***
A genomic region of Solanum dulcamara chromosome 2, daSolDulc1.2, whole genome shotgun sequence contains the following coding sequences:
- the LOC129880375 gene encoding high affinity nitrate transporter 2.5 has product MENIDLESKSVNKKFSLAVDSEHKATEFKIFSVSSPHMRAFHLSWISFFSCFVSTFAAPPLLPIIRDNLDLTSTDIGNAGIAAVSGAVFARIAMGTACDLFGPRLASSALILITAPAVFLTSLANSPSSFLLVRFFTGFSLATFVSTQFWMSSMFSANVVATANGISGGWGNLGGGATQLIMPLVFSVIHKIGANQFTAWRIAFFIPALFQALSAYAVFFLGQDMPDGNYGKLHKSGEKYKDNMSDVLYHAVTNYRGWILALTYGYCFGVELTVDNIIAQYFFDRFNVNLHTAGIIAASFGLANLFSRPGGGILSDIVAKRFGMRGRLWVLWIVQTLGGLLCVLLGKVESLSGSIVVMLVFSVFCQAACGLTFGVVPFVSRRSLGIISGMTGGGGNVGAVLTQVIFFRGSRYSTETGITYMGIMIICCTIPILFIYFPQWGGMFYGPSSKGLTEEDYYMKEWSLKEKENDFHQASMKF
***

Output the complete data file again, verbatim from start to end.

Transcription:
A genomic region of Solanum dulcamara chromosome 2, daSolDulc1.2, whole genome shotgun sequence contains the following coding sequences:
- the LOC129880375 gene encoding high affinity nitrate transporter 2.5 has product MENIDLESKSVNKKFSLAVDSEHKATEFKIFSVSSPHMRAFHLSWISFFSCFVSTFAAPPLLPIIRDNLDLTSTDIGNAGIAAVSGAVFARIAMGTACDLFGPRLASSALILITAPAVFLTSLANSPSSFLLVRFFTGFSLATFVSTQFWMSSMFSANVVATANGISGGWGNLGGGATQLIMPLVFSVIHKIGANQFTAWRIAFFIPALFQALSAYAVFFLGQDMPDGNYGKLHKSGEKYKDNMSDVLYHAVTNYRGWILALTYGYCFGVELTVDNIIAQYFFDRFNVNLHTAGIIAASFGLANLFSRPGGGILSDIVAKRFGMRGRLWVLWIVQTLGGLLCVLLGKVESLSGSIVVMLVFSVFCQAACGLTFGVVPFVSRRSLGIISGMTGGGGNVGAVLTQVIFFRGSRYSTETGITYMGIMIICCTIPILFIYFPQWGGMFYGPSSKGLTEEDYYMKEWSLKEKENDFHQASMKF